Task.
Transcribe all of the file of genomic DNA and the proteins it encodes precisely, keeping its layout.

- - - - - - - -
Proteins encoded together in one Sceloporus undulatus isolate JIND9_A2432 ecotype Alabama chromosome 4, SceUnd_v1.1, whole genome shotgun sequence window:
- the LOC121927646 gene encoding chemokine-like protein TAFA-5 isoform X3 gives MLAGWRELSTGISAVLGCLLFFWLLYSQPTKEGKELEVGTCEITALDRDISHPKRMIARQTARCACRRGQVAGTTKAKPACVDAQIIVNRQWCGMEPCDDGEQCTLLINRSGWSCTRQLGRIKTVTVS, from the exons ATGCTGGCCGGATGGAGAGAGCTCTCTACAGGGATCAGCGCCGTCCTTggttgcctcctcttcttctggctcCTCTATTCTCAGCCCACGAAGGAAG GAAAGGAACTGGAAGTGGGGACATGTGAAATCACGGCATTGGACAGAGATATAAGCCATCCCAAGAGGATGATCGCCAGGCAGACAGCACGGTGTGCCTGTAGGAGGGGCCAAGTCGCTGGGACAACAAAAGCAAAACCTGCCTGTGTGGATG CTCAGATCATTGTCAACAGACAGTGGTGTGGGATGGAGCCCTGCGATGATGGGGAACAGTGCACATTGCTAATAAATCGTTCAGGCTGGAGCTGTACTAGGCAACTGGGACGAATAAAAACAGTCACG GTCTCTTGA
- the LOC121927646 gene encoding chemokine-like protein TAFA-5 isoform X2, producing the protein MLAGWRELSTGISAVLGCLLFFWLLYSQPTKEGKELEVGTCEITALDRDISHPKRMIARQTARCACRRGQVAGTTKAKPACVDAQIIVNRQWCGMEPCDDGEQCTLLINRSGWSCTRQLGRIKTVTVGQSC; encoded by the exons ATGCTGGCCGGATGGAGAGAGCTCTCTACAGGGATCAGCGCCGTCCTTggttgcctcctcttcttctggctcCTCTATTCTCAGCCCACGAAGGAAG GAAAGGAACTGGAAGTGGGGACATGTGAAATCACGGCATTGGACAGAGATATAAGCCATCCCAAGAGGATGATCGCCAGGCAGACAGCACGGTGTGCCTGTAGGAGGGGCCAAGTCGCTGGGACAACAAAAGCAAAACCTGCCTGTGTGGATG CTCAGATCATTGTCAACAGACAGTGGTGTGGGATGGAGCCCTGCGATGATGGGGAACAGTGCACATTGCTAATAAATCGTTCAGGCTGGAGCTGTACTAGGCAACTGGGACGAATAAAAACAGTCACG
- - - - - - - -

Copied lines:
Proteins encoded together in one Sceloporus undulatus isolate JIND9_A2432 ecotype Alabama chromosome 4, SceUnd_v1.1, whole genome shotgun sequence window:
- the LOC121927646 gene encoding chemokine-like protein TAFA-5 isoform X3 gives MLAGWRELSTGISAVLGCLLFFWLLYSQPTKEGKELEVGTCEITALDRDISHPKRMIARQTARCACRRGQVAGTTKAKPACVDAQIIVNRQWCGMEPCDDGEQCTLLINRSGWSCTRQLGRIKTVTVS, from the exons ATGCTGGCCGGATGGAGAGAGCTCTCTACAGGGATCAGCGCCGTCCTTggttgcctcctcttcttctggctcCTCTATTCTCAGCCCACGAAGGAAG GAAAGGAACTGGAAGTGGGGACATGTGAAATCACGGCATTGGACAGAGATATAAGCCATCCCAAGAGGATGATCGCCAGGCAGACAGCACGGTGTGCCTGTAGGAGGGGCCAAGTCGCTGGGACAACAAAAGCAAAACCTGCCTGTGTGGATG CTCAGATCATTGTCAACAGACAGTGGTGTGGGATGGAGCCCTGCGATGATGGGGAACAGTGCACATTGCTAATAAATCGTTCAGGCTGGAGCTGTACTAGGCAACTGGGACGAATAAAAACAGTCACG GTCTCTTGA
- the LOC121927646 gene encoding chemokine-like protein TAFA-5 isoform X2, producing the protein MLAGWRELSTGISAVLGCLLFFWLLYSQPTKEGKELEVGTCEITALDRDISHPKRMIARQTARCACRRGQVAGTTKAKPACVDAQIIVNRQWCGMEPCDDGEQCTLLINRSGWSCTRQLGRIKTVTVGQSC; encoded by the exons ATGCTGGCCGGATGGAGAGAGCTCTCTACAGGGATCAGCGCCGTCCTTggttgcctcctcttcttctggctcCTCTATTCTCAGCCCACGAAGGAAG GAAAGGAACTGGAAGTGGGGACATGTGAAATCACGGCATTGGACAGAGATATAAGCCATCCCAAGAGGATGATCGCCAGGCAGACAGCACGGTGTGCCTGTAGGAGGGGCCAAGTCGCTGGGACAACAAAAGCAAAACCTGCCTGTGTGGATG CTCAGATCATTGTCAACAGACAGTGGTGTGGGATGGAGCCCTGCGATGATGGGGAACAGTGCACATTGCTAATAAATCGTTCAGGCTGGAGCTGTACTAGGCAACTGGGACGAATAAAAACAGTCACG